On the Run From Big Brother

As Americans have discovered in the past few weeks, Big Brother is watching. And not only watching. Big Brother, a.k.a. the National Security Agency, is listening to phone calls, reading emails, tracking, mining, surveilling, compiling, filing, and storing in digital perpetuity the minutiae of our lives. All in the name of national security, of course.

Do we exaggerate about how far the snooping goes? Hard to say. It’s a big secret, after all, and we don’t have the security clearance for a briefing.

Is it limited to communications peppered with words like “bomb” and “Bin Laden”? Do they only pay attention if you’ve been to the Middle East recently, or have a funny name, like Netanyahu?

And where security-related snooping leaves off, high-tech marketing research takes over. (In fact, now we know there’s a hyperlink between the Pentagon and Silicon Valley.) They want to know all. Which flavor toothpaste you buy. Whether you buy it at Walmart or Walgreen’s. And don’t think it stops there. They will also want to know what brand of matzah you eat on Pesach, or whether you are machmir about chalav Yisrael. If they don’t know yet whether you keep Rabbeinu Tam, or daven nusach Ashkenaz or nusach Sephard, they soon will. Sounds far-fetched? How else will they be able to build a statistical profile that will tell them whether people who eat gebrokts also like that minty flavor when brushing?

President Barack Obama has assured the American people that the broader-than-previously-known surveillance activities of the NSA do not violate the privacy of U.S. citizens. They are fastidiously focused on foreign nationals who could be terror threats.

But there are gaping loopholes in the regulations. For example, the NSA is permitted to eavesdrop on phone or email connections with a person “associated with a foreign power or foreign territory.” So you’re safe from snooping, as long as you’re not an immigrant and have stopped talking to your relatives back home in places like Mexico, or Israel.

What happens when, by some rare goof, the NSA realizes that it is eavesdropping on a “U.S. person’s” communications? It is supposed to stop, at least until it gets the green light from above to proceed, which, based on what it has already heard, may be all the easier.

All this is justified by the priority to protect Americans from acts of terror. NSA director General Keith Alexander has said that U.S. surveillance programs have helped disrupt more than 50 possible attacks since September 11, 2001, including a plot to bomb the New York Stock Exchange.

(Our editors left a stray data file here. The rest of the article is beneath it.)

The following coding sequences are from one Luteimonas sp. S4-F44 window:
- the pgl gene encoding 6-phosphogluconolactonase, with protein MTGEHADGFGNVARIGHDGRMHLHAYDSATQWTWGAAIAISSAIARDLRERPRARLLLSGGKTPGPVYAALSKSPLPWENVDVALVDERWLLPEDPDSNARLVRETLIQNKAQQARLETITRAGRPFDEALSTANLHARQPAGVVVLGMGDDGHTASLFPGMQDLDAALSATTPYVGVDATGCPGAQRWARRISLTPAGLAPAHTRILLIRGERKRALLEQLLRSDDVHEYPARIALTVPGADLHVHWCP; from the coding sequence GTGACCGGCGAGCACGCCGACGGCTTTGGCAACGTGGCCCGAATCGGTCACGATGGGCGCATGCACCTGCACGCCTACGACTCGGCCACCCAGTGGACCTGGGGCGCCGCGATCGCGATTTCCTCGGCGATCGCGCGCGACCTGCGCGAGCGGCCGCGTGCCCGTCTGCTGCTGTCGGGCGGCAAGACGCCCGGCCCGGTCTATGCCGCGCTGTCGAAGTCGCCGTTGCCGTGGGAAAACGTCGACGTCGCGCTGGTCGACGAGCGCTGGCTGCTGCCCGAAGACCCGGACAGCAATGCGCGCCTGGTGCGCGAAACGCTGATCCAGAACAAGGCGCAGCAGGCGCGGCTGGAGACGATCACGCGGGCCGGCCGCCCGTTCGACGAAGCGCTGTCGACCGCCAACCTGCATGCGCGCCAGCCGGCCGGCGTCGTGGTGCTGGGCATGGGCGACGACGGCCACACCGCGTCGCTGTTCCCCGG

However, Edward Snowden claims that U.S. officials have been lying about the extent of the spying, and that democracy is being subverted. Nor, he charges, is the U.S. the mere innocent victim of foreign baddies. The Chinese aren’t the only ones doing the hacking out there. The U.S. does it to them too, he says.

Big Brother with a supercomputer makes everyone uneasy. But, as Congressman Mike Rogers, Republican chairman of the intelligence panel, put it, “I would much rather be here today debating this point than trying to explain how we failed to prevent another 9/11.” Which is why there is about as much enthusiasm in Congress for reining in the NSA as there is for parachuting the 82nd Airborne into Aleppo.

The promise of a detailed briefing on the surveillance program for select senators and congressmen may help to allay public concern. But remember, these are the same experts who promised to find weapons of mass destruction in Saddam Hussein’s Iraq, and predicted the imminent downfall of Bashar Assad about 90,000 Syrian lives ago.

Indeed, these are the same security mavens who let the 9/11 terrorists through their net in the first place. And who now have failed to keep a low-level contractor like Snowden, an intelligence nobody, from blowing apart the whole system that’s supposed to protect us. They can save the homeland from the most diabolical terrorists, but they can’t protect their own stuff?

Still, they say he’s a traitor who has exposed state secrets to hostile powers. They are desperately after him, despite the defiant non-cooperation of China and Russia, where Snowden’s last been seen.

We understand what motivates a whistleblower: the outrage over perceived governmental excess and duplicity, the frustration at not being able to be heard. And one would have to be extremely naïve to be anything but suspicious of vast surveillance after a century that demonstrated the evil potential of the police state, and with much lesser tools at its disposal.

But there is a difference between dissidence and disloyalty. One who bravely risks position and personal security to stand up to the powers-that-be on behalf of the public interest may be a hero — if he does so taking due precautions to avoid revealing information that could harm that same public interest. But someone who perpetrates indiscriminate disclosure and then runs off to Hong Kong and Moscow (not exactly bastions of democracy) is probably not the patriot he claims to be.

We have come a long way from the world of the statesman Henry Stimson, who, as Secretary of War, objected to the creation of a U.S. espionage service on the principle that “Gentlemen do not read each other’s mail.”

In the world we live in, gentlemen — in order to survive at all — must read each other’s mail and a lot more. How to remain gentlemen while performing these repugnant but necessary duties is not a question for which we have yet found an entirely satisfying answer.

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